Jobot Helps You Get Hired Using WeChat’s Messaging App

WeChat bots are huge in China. The machine-powered being that Microsoft runs on China’s most popular messaging app has 20 million followers alone — and it is a cult hero — which shows that messaging isn’t just about chatting to your friends.

Why not use it to find a job or practice your interview technique? That’s what Jobot, a creation from this weekend’s TechCrunch Disrupt Hackathon, aims to do.

The service uses WeChat, the hugely popular Chinese messaging app with over half a billion monthly users. It’s essentially a chatbot that asses the best kind of company a user should work for using questions, powered by IBM Watson, to develop personality insights like culture fit and sentiment, for each user. The idea is that information gleaned from users can help them find the right cultural match in a future employer.

Not only does it let job finders seek out potential employers, but also helps them practice responses to the kinds of questions that they’ll be asked during the recruitment process.


Jobot uses an automated system to manage questions based on each answer, but David Collier, one of the brains behind the service, said that a human could easily step into the process at any point. That might be useful once the formulaic questions are out of the way and a recruiter wants more specific information. Likewise, Collier told TechCrunch that companies themselves could get involved in the project to seek out specific types of hires, entry-level positions for which interns might be best suited.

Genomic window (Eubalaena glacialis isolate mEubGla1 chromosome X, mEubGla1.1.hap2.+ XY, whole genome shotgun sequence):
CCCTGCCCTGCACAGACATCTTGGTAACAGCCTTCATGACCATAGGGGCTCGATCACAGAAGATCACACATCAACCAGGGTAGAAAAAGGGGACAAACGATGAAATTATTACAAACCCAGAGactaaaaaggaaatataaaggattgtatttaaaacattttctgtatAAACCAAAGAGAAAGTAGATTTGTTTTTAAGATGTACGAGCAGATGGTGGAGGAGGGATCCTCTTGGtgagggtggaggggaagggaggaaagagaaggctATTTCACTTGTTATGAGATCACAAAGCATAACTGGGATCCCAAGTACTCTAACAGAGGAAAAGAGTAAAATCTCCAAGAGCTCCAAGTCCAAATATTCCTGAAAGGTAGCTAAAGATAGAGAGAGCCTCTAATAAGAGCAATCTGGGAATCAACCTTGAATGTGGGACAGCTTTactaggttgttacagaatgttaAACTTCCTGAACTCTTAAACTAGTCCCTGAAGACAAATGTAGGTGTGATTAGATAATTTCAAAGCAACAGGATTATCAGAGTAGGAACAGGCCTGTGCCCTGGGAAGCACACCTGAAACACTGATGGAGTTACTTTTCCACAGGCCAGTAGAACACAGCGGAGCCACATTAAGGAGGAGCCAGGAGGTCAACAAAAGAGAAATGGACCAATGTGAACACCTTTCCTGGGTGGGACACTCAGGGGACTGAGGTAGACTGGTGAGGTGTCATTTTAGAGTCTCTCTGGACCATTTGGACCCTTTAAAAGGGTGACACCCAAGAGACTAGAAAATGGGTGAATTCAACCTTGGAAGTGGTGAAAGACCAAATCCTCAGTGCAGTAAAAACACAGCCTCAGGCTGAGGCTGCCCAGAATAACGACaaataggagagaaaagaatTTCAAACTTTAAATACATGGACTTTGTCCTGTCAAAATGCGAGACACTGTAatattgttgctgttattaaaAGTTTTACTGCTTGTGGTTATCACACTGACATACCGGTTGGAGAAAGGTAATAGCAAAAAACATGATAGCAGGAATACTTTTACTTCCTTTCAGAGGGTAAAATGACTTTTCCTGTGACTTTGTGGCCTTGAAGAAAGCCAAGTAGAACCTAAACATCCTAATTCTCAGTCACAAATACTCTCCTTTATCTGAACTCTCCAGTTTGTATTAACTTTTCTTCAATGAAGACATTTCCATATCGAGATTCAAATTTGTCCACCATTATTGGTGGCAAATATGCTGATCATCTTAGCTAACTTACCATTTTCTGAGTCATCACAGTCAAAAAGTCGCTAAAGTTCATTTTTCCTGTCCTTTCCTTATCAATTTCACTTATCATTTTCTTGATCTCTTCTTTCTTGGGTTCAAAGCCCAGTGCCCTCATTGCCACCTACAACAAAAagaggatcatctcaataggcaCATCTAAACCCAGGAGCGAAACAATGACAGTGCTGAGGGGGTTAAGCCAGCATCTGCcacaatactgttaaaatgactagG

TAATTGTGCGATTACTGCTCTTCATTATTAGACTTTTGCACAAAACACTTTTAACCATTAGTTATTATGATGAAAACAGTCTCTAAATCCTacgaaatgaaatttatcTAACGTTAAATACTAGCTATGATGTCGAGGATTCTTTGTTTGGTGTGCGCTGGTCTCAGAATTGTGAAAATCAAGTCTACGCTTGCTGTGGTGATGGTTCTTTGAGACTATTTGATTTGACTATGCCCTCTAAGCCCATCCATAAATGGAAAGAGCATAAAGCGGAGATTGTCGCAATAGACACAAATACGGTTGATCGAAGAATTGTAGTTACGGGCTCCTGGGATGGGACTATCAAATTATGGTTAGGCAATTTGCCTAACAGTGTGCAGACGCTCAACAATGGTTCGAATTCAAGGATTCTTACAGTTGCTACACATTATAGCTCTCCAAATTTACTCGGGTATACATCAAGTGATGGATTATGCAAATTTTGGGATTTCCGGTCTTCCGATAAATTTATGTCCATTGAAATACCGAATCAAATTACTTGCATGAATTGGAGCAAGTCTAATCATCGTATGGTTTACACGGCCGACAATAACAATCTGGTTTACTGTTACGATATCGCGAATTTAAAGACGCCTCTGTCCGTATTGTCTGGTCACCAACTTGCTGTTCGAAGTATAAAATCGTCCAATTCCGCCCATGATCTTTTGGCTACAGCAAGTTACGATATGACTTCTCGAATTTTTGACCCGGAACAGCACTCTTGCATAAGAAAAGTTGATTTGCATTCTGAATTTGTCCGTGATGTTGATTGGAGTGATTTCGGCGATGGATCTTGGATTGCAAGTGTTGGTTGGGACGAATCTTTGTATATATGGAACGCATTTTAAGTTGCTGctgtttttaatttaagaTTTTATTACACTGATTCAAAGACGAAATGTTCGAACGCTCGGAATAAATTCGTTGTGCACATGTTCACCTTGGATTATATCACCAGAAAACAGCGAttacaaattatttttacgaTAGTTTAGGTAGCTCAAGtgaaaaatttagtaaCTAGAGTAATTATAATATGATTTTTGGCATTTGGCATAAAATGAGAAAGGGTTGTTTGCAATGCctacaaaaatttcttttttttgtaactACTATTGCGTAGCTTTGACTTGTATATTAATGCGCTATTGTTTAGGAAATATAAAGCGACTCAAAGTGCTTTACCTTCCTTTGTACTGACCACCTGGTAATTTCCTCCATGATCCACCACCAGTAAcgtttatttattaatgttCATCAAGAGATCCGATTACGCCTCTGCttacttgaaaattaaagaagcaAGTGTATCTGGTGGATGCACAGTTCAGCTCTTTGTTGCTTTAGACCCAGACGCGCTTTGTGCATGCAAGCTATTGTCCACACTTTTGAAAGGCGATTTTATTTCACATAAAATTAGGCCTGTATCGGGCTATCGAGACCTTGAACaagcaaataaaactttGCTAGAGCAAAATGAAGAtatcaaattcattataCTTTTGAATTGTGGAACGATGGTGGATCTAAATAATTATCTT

Right now, the service is a work in progress — for one thing it isn’t an official bot. Aside from fixing that, Collier said there are plans to tweak the analytics to give companies the option to use Jobot for prescreening purposes. An admin dashboard and potential integrations with Glassdoor and LinkedIn are also on the cards.

“With 1.1 billion users on WeChat, we can safely say there are great things in store. People already have chat integrated into their daily lives — we plan to capitalize on that,” Collier, who has an English learning app for WeChat and works with other messaging apps, said.